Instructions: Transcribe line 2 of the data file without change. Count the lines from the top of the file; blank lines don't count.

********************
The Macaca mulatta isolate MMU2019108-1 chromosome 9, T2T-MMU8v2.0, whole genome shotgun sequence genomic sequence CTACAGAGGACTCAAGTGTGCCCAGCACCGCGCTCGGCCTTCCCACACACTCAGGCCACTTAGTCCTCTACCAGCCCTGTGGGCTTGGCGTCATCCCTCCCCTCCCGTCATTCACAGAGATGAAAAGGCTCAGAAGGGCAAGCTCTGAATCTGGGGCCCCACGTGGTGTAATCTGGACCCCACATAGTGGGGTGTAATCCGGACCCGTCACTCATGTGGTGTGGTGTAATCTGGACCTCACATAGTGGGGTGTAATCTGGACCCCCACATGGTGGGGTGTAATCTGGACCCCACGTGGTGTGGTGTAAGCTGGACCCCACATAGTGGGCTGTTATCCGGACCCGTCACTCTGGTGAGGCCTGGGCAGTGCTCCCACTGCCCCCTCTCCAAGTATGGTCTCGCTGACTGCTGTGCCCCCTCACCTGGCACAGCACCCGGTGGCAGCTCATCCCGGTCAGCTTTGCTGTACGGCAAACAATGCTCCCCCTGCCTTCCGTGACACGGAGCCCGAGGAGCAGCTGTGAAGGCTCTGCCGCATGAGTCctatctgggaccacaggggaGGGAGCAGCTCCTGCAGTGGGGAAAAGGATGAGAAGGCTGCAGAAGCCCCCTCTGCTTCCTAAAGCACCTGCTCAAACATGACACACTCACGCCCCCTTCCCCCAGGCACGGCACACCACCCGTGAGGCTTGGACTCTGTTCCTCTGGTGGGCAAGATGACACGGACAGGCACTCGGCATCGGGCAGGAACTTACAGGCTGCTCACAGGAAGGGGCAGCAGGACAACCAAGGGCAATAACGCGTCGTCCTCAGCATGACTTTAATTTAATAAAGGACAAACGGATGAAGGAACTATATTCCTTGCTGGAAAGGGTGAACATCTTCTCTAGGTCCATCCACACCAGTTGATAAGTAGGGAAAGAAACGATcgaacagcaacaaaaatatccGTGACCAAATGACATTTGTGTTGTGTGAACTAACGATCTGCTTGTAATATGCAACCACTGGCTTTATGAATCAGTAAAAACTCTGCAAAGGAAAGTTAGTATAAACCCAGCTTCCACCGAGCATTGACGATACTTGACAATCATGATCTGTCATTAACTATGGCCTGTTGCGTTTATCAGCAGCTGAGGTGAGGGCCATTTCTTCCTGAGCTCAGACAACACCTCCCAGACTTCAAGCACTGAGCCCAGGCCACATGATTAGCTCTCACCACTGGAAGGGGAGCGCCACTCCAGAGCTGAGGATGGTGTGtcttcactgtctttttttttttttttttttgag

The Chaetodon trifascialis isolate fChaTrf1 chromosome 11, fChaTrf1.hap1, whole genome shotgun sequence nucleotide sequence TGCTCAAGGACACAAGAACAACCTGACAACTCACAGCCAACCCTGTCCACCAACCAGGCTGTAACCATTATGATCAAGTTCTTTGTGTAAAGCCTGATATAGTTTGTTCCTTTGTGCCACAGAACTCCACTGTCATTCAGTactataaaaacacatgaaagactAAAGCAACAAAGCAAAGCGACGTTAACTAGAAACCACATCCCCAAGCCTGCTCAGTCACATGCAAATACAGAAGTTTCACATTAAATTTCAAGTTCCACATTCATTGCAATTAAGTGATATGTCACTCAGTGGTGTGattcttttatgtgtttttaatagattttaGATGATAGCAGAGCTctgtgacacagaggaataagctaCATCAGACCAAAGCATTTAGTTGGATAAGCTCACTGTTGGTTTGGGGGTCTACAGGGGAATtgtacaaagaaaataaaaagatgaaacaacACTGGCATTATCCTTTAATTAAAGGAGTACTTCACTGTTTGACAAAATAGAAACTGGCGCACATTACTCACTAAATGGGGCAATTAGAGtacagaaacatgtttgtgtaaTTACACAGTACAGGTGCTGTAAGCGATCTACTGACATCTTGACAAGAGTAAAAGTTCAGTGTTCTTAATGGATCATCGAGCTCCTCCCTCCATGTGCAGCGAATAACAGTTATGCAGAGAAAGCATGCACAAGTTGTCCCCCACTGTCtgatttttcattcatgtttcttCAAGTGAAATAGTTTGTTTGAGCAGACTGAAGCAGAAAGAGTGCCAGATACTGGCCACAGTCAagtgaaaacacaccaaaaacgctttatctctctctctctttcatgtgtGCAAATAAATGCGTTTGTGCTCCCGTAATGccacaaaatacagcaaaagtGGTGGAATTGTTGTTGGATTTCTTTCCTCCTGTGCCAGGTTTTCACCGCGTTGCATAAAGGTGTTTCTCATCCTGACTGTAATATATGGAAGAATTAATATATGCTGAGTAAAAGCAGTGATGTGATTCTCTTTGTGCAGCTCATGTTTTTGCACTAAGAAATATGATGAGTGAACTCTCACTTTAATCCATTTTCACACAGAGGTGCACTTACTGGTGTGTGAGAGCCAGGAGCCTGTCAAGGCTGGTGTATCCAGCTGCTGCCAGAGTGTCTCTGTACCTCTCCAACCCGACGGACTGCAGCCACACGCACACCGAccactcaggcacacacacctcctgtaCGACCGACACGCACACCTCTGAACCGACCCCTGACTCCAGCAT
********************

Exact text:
The Chaetodon trifascialis isolate fChaTrf1 chromosome 11, fChaTrf1.hap1, whole genome shotgun sequence nucleotide sequence TGCTCAAGGACACAAGAACAACCTGACAACTCACAGCCAACCCTGTCCACCAACCAGGCTGTAACCATTATGATCAAGTTCTTTGTGTAAAGCCTGATATAGTTTGTTCCTTTGTGCCACAGAACTCCACTGTCATTCAGTactataaaaacacatgaaagactAAAGCAACAAAGCAAAGCGACGTTAACTAGAAACCACATCCCCAAGCCTGCTCAGTCACATGCAAATACAGAAGTTTCACATTAAATTTCAAGTTCCACATTCATTGCAATTAAGTGATATGTCACTCAGTGGTGTGattcttttatgtgtttttaatagattttaGATGATAGCAGAGCTctgtgacacagaggaataagctaCATCAGACCAAAGCATTTAGTTGGATAAGCTCACTGTTGGTTTGGGGGTCTACAGGGGAATtgtacaaagaaaataaaaagatgaaacaacACTGGCATTATCCTTTAATTAAAGGAGTACTTCACTGTTTGACAAAATAGAAACTGGCGCACATTACTCACTAAATGGGGCAATTAGAGtacagaaacatgtttgtgtaaTTACACAGTACAGGTGCTGTAAGCGATCTACTGACATCTTGACAAGAGTAAAAGTTCAGTGTTCTTAATGGATCATCGAGCTCCTCCCTCCATGTGCAGCGAATAACAGTTATGCAGAGAAAGCATGCACAAGTTGTCCCCCACTGTCtgatttttcattcatgtttcttCAAGTGAAATAGTTTGTTTGAGCAGACTGAAGCAGAAAGAGTGCCAGATACTGGCCACAGTCAagtgaaaacacaccaaaaacgctttatctctctctctctttcatgtgtGCAAATAAATGCGTTTGTGCTCCCGTAATGccacaaaatacagcaaaagtGGTGGAATTGTTGTTGGATTTCTTTCCTCCTGTGCCAGGTTTTCACCGCGTTGCATAAAGGTGTTTCTCATCCTGACTGTAATATATGGAAGAATTAATATATGCTGAGTAAAAGCAGTGATGTGATTCTCTTTGTGCAGCTCATGTTTTTGCACTAAGAAATATGATGAGTGAACTCTCACTTTAATCCATTTTCACACAGAGGTGCACTTACTGGTGTGTGAGAGCCAGGAGCCTGTCAAGGCTGGTGTATCCAGCTGCTGCCAGAGTGTCTCTGTACCTCTCCAACCCGACGGACTGCAGCCACACGCACACCGAccactcaggcacacacacctcctgtaCGACCGACACGCACACCTCTGAACCGACCCCTGACTCCAGCAT